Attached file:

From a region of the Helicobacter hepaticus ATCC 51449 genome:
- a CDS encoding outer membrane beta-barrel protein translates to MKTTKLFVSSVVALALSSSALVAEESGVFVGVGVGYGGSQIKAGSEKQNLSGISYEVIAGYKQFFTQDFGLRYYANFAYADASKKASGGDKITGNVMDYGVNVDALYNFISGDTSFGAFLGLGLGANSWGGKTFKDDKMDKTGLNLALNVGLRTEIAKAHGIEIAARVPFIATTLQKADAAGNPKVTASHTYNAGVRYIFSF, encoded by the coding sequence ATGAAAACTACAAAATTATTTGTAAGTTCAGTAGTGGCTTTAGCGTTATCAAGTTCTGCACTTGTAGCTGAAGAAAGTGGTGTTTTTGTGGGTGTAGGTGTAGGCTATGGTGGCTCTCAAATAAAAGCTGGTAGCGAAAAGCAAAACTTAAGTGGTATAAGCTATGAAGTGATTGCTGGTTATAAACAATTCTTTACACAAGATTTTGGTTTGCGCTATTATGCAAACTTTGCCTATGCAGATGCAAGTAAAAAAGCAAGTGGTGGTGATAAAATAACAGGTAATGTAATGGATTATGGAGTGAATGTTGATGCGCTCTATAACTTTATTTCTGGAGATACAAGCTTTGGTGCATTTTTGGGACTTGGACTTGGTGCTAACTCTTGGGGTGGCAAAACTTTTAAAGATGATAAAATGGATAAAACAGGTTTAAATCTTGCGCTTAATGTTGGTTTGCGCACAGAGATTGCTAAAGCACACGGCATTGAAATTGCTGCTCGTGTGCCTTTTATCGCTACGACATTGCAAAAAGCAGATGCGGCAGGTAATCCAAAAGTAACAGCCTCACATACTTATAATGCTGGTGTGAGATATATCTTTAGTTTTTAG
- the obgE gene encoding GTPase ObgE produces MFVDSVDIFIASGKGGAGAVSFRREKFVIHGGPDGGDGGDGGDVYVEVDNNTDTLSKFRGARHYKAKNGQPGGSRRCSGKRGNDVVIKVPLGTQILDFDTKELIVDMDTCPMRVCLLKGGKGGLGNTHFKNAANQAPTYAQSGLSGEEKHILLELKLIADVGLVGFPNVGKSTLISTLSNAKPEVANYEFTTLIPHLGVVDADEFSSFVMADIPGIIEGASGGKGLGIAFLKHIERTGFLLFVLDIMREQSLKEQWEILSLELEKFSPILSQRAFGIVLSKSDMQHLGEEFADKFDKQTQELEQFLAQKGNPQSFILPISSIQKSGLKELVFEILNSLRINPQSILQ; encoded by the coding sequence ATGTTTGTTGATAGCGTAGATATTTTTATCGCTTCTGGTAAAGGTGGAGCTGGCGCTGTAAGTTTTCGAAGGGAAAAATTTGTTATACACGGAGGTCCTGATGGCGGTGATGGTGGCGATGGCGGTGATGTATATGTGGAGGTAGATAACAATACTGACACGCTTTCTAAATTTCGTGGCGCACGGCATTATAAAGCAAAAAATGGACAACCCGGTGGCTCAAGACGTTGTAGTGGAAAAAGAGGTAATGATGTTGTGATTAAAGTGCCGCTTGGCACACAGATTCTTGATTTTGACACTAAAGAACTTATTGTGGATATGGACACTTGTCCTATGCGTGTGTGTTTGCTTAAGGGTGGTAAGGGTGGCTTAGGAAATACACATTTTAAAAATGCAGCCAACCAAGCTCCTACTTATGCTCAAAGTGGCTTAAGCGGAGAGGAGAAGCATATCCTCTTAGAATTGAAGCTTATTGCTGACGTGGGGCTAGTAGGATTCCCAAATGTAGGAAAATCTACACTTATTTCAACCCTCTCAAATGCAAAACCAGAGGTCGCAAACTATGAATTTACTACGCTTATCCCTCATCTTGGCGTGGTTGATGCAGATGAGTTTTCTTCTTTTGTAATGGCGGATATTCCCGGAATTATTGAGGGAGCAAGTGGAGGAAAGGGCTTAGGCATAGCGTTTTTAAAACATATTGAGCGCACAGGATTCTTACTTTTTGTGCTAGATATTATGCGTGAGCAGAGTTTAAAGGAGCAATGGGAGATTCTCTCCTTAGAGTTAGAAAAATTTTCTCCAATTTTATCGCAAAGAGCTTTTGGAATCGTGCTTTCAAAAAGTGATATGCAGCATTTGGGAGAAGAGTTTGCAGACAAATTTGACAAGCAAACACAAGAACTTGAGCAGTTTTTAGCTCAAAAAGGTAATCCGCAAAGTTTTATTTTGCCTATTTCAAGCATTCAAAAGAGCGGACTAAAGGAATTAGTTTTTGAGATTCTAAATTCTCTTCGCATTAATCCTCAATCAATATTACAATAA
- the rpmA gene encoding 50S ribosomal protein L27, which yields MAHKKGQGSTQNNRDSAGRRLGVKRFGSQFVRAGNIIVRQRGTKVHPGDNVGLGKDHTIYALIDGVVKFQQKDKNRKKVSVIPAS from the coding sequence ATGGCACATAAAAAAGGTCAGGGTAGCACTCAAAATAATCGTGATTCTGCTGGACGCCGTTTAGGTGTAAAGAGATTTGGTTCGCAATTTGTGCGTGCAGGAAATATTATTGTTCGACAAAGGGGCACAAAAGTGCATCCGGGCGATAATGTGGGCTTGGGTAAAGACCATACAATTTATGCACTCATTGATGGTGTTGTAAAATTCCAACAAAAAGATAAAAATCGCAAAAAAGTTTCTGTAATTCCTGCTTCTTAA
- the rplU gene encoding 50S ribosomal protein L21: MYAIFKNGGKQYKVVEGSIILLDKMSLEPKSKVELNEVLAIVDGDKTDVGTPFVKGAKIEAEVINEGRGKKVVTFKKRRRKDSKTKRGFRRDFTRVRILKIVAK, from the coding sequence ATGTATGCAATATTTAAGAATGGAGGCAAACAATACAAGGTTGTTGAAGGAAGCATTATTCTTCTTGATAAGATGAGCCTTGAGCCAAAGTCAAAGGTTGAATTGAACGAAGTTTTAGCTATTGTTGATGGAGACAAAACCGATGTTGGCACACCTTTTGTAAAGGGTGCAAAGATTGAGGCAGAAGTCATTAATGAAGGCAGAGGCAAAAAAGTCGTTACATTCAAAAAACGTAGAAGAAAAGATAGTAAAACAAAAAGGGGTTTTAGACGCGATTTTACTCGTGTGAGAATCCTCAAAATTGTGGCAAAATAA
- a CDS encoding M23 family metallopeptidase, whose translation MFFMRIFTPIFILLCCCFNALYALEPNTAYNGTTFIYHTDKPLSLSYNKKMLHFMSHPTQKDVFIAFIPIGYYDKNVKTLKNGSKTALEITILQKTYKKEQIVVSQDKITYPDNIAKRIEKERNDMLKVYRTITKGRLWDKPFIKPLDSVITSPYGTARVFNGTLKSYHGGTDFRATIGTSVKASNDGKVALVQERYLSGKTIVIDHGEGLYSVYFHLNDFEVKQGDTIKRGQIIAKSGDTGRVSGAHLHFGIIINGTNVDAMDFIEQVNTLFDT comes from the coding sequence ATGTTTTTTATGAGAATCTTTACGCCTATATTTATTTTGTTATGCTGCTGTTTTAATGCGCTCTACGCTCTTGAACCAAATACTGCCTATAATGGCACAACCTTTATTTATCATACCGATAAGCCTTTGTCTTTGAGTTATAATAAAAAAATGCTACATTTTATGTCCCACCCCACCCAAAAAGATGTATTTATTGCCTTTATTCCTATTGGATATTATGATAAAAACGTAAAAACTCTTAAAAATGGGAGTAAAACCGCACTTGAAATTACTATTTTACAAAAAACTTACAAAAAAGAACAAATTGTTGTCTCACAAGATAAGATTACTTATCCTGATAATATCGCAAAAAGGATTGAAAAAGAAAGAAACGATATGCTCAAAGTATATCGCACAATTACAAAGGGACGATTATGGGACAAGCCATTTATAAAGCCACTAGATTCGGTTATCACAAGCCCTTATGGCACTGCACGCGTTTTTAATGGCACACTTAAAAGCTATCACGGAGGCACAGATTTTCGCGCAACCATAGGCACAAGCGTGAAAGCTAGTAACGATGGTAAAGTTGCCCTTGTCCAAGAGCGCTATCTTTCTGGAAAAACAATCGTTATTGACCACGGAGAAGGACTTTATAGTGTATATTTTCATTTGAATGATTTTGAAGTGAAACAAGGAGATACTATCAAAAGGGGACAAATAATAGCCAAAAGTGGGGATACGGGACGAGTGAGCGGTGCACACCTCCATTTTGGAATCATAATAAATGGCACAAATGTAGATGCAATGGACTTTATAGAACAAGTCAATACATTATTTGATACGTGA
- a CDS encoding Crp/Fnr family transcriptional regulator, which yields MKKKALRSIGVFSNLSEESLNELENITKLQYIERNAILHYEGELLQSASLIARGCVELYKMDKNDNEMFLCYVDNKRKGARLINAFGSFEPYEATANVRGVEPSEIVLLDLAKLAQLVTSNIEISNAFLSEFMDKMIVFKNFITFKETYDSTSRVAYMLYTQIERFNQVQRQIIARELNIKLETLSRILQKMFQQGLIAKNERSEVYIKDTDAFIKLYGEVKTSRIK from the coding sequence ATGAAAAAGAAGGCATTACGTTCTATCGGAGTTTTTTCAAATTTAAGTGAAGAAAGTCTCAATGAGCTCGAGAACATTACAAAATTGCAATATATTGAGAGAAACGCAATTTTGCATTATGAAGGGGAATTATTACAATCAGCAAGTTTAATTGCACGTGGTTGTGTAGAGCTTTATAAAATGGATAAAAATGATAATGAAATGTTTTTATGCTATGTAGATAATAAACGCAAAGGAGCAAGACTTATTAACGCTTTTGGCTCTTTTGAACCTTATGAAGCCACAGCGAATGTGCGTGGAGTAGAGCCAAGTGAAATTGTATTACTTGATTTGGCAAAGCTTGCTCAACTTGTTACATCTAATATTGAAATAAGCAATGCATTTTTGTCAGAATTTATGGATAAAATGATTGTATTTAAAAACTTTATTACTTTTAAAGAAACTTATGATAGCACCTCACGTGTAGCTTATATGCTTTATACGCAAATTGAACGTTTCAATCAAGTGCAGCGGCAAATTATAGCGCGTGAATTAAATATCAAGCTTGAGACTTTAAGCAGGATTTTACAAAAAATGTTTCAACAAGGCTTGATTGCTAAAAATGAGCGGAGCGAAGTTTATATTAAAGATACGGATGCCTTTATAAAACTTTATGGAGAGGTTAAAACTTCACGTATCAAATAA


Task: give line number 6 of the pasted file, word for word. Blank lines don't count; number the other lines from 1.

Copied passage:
- a CDS encoding M23 family metallopeptidase, whose translation MFFMRIFTPIFILLCCCFNALYALEPNTAYNGTTFIYHTDKPLSLSYNKKMLHFMSHPTQKDVFIAFIPIGYYDKNVKTLKNGSKTALEITILQKTYKKEQIVVSQDKITYPDNIAKRIEKERNDMLKVYRTITKGRLWDKPFIKPLDSVITSPYGTARVFNGTLKSYHGGTDFRATIGTSVKASNDGKVALVQERYLSGKTIVIDHGEGLYSVYFHLNDFEVKQGDTIKRGQIIAKSGDTGRVSGAHLHFGIIINGTNVDAMDFIEQVNTLFDT comes from the coding sequence ATGTTTTTTATGAGAATCTTTACGCCTATATTTATTTTGTTATGCTGCTGTTTTAATGCGCTCTACGCTCTTGAACCAAATACTGCCTATAATGGCACAACCTTTATTTATCATACCGATAAGCCTTTGTCTTTGAGTTATAATAAAAAAATGCTACATTTTATGTCCCACCCCACCCAAAAAGATGTATTTATTGCCTTTATTCCTATTGGATATTATGATAAAAACGTAAAAACTCTTAAAAATGGGAGTAAAACCGCACTTGAAATTACTATTTTACAAAAAACTTACAAAAAAGAACAAATTGTTGTCTCACAAGATAAGATTACTTATCCTGATAATATCGCAAAAAGGATTGAAAAAGAAAGAAACGATATGCTCAAAGTATATCGCACAATTACAAAGGGACGATTATGGGACAAGCCATTTATAAAGCCACTAGATTCGGTTATCACAAGCCCTTATGGCACTGCACGCGTTTTTAATGGCACACTTAAAAGCTATCACGGAGGCACAGATTTTCGCGCAACCATAGGCACAAGCGTGAAAGCTAGTAACGATGGTAAAGTTGCCCTTGTCCAAGAGCGCTATCTTTCTGGAAAAACAATCGTTATTGACCACGGAGAAGGACTTTATAGTGTATATTTTCATTTGAATGATTTTGAAGTGAAACAAGGAGATACTATCAAAAGGGGACAAATAATAGCCAAAAGTGGGGATACGGGACGAGTGAGCGGTGCACACCTCCATTTTGGAATCATAATAAATGGCACAAATGTAGATGCAATGGACTTTATAGAACAAGTCAATACATTATTTGATACGTGA